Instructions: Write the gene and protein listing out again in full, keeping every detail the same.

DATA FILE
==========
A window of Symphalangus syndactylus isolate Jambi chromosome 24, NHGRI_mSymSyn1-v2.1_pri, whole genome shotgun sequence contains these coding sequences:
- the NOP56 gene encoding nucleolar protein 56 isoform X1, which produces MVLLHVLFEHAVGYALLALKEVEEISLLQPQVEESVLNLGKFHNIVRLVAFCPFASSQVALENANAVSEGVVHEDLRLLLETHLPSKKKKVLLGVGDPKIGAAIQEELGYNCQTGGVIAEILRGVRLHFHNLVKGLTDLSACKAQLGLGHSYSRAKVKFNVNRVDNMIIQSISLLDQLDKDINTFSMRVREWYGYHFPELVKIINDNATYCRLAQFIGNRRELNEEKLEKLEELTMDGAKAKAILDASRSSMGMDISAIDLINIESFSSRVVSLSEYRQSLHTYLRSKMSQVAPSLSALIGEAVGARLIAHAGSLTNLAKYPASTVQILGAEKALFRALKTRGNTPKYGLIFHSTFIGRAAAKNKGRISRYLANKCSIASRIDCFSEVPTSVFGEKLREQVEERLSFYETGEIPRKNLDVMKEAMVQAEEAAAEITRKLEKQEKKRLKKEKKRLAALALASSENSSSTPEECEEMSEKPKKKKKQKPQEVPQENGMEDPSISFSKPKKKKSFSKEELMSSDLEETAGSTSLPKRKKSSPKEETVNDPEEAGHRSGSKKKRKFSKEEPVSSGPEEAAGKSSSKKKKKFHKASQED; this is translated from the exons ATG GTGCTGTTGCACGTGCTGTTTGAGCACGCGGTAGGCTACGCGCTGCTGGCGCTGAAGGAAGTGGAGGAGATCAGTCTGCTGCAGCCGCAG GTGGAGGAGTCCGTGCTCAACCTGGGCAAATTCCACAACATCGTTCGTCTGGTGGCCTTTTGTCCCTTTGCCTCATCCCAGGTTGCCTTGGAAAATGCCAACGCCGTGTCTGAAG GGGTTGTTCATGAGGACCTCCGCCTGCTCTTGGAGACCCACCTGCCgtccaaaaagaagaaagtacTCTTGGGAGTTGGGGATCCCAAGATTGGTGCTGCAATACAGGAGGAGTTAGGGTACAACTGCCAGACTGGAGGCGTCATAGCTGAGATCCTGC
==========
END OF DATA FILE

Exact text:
A window of Symphalangus syndactylus isolate Jambi chromosome 24, NHGRI_mSymSyn1-v2.1_pri, whole genome shotgun sequence contains these coding sequences:
- the NOP56 gene encoding nucleolar protein 56 isoform X1, which produces MVLLHVLFEHAVGYALLALKEVEEISLLQPQVEESVLNLGKFHNIVRLVAFCPFASSQVALENANAVSEGVVHEDLRLLLETHLPSKKKKVLLGVGDPKIGAAIQEELGYNCQTGGVIAEILRGVRLHFHNLVKGLTDLSACKAQLGLGHSYSRAKVKFNVNRVDNMIIQSISLLDQLDKDINTFSMRVREWYGYHFPELVKIINDNATYCRLAQFIGNRRELNEEKLEKLEELTMDGAKAKAILDASRSSMGMDISAIDLINIESFSSRVVSLSEYRQSLHTYLRSKMSQVAPSLSALIGEAVGARLIAHAGSLTNLAKYPASTVQILGAEKALFRALKTRGNTPKYGLIFHSTFIGRAAAKNKGRISRYLANKCSIASRIDCFSEVPTSVFGEKLREQVEERLSFYETGEIPRKNLDVMKEAMVQAEEAAAEITRKLEKQEKKRLKKEKKRLAALALASSENSSSTPEECEEMSEKPKKKKKQKPQEVPQENGMEDPSISFSKPKKKKSFSKEELMSSDLEETAGSTSLPKRKKSSPKEETVNDPEEAGHRSGSKKKRKFSKEEPVSSGPEEAAGKSSSKKKKKFHKASQED; this is translated from the exons ATG GTGCTGTTGCACGTGCTGTTTGAGCACGCGGTAGGCTACGCGCTGCTGGCGCTGAAGGAAGTGGAGGAGATCAGTCTGCTGCAGCCGCAG GTGGAGGAGTCCGTGCTCAACCTGGGCAAATTCCACAACATCGTTCGTCTGGTGGCCTTTTGTCCCTTTGCCTCATCCCAGGTTGCCTTGGAAAATGCCAACGCCGTGTCTGAAG GGGTTGTTCATGAGGACCTCCGCCTGCTCTTGGAGACCCACCTGCCgtccaaaaagaagaaagtacTCTTGGGAGTTGGGGATCCCAAGATTGGTGCTGCAATACAGGAGGAGTTAGGGTACAACTGCCAGACTGGAGGCGTCATAGCTGAGATCCTGC